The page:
How can I show my stamps to others?

If you are proud of your stamps, so why not show them to more than just your friends.

You can enter various competitions, and win prizes.

If you are part of a stamp group, you might hold a competition among yourselves.

Otherwise, you might like to enter the Stamp Active Stamp Competition, held each year in the late Summer. Those who enter have their stamps shown at a public exhibition, Autumn Stampex held at the Business Design Centre in Islington, London.


Prize winners at the Stamp Active Stamp Competition receiving their certificates and cups

elvis_2 sol2d

How can I meet other stamp collectors?

You may be amazed to discover that many of your friends are also interested in stamps.

meeting other stamp collectorsIs there a stamp group in your school or locally?

If not, why not suggest to a teacher that it would be good to have a stamp group meeting at school, in the lunch break or after school.

Help is available to start a group.

Or why not come along to a stamp exhibition or stamp fair. Many have a section devoted to the young collector.

There is no doubt, sharing your hobby with others increases the fun.

shrek stamp

Stamp information

What is used and unused?

used and unused stampsWhen a stamp is as bought over a post office counter, and has never been on a letter, it is known as unused (if it has all its gum, it is called mint).

Once a stamp has been on an envelope, and a postmark applied, then the stamp is said to be used.

What are perforations?

perforation gauge StampsThe tiny holes around the edge of a stamp, intended to help tear stamps apart, are called the perforations. You may be surprised to learn that different sized holes are used, and stamp collectors measure the size by counting the number of holes in a length of 2cm.

There are gauges available which help you to measure the size of the perforations. Often two stamps can look identical, but can differ in the size of their perforations.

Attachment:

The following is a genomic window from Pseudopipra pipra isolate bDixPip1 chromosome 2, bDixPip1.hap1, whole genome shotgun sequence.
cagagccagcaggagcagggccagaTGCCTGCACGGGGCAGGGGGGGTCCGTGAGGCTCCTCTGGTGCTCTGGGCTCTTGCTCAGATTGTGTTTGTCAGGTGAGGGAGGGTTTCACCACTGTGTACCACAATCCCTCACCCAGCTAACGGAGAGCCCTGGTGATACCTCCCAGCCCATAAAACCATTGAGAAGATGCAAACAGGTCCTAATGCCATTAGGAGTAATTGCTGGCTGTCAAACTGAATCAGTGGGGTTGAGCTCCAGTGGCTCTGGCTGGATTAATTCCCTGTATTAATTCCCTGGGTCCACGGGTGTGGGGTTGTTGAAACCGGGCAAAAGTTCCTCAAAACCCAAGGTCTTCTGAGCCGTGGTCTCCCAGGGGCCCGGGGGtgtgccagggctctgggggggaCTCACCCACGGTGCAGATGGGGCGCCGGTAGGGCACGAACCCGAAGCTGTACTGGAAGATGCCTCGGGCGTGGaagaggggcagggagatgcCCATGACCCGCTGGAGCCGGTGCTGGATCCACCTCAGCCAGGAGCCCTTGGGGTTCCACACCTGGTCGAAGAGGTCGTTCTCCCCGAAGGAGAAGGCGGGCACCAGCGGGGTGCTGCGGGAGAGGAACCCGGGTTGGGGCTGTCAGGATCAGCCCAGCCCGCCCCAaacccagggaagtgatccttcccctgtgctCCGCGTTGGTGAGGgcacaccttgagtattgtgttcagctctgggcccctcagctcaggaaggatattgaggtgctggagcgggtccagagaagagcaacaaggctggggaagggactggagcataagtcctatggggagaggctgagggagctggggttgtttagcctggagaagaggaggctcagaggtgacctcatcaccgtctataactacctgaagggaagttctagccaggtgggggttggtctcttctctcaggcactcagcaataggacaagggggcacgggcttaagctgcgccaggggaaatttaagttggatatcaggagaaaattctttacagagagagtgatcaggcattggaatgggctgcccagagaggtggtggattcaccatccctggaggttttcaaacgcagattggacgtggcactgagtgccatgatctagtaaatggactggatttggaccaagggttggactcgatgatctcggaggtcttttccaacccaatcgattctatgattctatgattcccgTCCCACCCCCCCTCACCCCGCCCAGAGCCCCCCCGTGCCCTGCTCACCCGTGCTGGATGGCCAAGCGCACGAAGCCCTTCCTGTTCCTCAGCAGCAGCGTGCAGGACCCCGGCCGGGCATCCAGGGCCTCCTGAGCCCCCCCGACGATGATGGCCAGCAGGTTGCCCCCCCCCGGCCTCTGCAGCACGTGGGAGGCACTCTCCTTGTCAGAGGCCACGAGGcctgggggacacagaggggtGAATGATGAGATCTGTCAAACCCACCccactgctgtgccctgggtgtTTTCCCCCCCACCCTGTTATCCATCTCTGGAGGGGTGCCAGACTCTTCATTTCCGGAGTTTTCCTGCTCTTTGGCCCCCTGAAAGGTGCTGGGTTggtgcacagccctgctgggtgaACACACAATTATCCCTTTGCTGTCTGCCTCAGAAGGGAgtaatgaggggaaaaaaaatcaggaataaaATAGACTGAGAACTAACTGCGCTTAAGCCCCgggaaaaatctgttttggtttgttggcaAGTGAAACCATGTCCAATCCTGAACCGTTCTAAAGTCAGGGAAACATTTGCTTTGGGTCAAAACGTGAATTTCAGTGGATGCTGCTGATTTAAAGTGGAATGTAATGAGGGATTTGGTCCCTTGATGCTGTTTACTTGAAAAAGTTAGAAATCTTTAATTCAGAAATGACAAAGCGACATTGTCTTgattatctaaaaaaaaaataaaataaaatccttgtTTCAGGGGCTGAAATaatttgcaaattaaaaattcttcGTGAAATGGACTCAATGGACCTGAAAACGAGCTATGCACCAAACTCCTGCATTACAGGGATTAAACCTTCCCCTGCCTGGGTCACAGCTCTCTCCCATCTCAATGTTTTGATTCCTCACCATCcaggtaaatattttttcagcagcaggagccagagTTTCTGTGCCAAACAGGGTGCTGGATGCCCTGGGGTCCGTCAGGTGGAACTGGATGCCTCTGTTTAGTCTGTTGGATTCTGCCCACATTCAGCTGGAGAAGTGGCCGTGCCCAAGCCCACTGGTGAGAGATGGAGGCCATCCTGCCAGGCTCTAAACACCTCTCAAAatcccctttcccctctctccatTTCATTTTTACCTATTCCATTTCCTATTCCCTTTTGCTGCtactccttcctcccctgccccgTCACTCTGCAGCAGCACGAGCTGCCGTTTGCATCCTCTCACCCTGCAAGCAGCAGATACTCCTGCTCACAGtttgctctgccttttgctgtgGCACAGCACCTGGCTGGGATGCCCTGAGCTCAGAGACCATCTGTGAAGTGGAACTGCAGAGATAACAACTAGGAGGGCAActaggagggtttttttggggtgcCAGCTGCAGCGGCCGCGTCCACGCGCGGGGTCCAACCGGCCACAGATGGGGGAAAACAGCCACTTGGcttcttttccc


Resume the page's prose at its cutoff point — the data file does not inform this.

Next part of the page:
What is a watermark?

Watermark on stampVery often in the past stamps were printed on paper which contained a design which could only be seen when the paper was held up to the light. If you take a banknote, and hold it up, you will see a watermark. Today far fewer stamps have watermarks.

How are stamps printed?

lith-gravure-stampMany different processes are used, but most stamps these days are printed by a process called lithography.

However, many stamps from the British Post Office are printed in photogravure.

The stamp on the left is printed lithographically, the one on the right by photogravure – notice how much crisper lithography which is why old stamps look so good, despite being printed perhaps 150 years ago.


What is a stamp catalogue?

Stamp catalogues are listings of all the stamps issued around the world since the very first stamp in 1840.

Stamp CatalogueCatalogues are produced with a wide range of collectors in mind. Some provide an extremely useful basic listing of the stamps, well illustrated, often in colour. Others go into far more detail, and are really only helpful to those who have been collecting for some time.

While many stamp catalogues list the stamps under the name of the country of issue, some are produced for thematic collectors.

Stamp catalogues show you what stamps have been issued, and provide much information about the stamps.

Stamp Catalogue Tips

What does the catalogue tell me?

A stamp catalogue can give you lots of information, some of which you may not need.

First, it will describe the designs of stamps. This is very useful if you are looking for stamps for your own theme. It also helps you write a short description on your album pages.

Do note that not all the stamp designs are illustrated, so you need to check through the written descriptions.

The reason the stamps were issued will be given, and the date on which they were first released.

It will tell you who designed the stamps, and who printed them and the method of printing.

You will find about the watermark and perforations.

And also the face value of the stamp, (that is how much is cost to buy at the time) plus any variations that might have appeared.

There will also be a price for both unused and used stamps. However, do note that these are the prices charged if you buy the stamps from the dealer who produced the catalogue. You can often buy them cheaper: they are certainly not what you would get if you sold your stamps.

Developing a stamp collection

You will have far more fun with your collection if you arrange it in a proper order.

If you collect the stamps of just one country, very often the stamps are put in the date order in which they were first issued.

However, if you collect a theme, you can tell a story with your stamps. You must work out your story carefully before you start mounting your stamps, and adding any descriptions.

An example – if you collect animals, you could take a world tour, say a Continent at a time, showing the animals found in each country.

If you collect a sport, you could show the history of the sport, followed by the way in which it is played, and follow up with any major competitions.


How do I put my stamps in an album?

First of all, you must never use glue, or sticky tape, or any other pieces of sticky paper.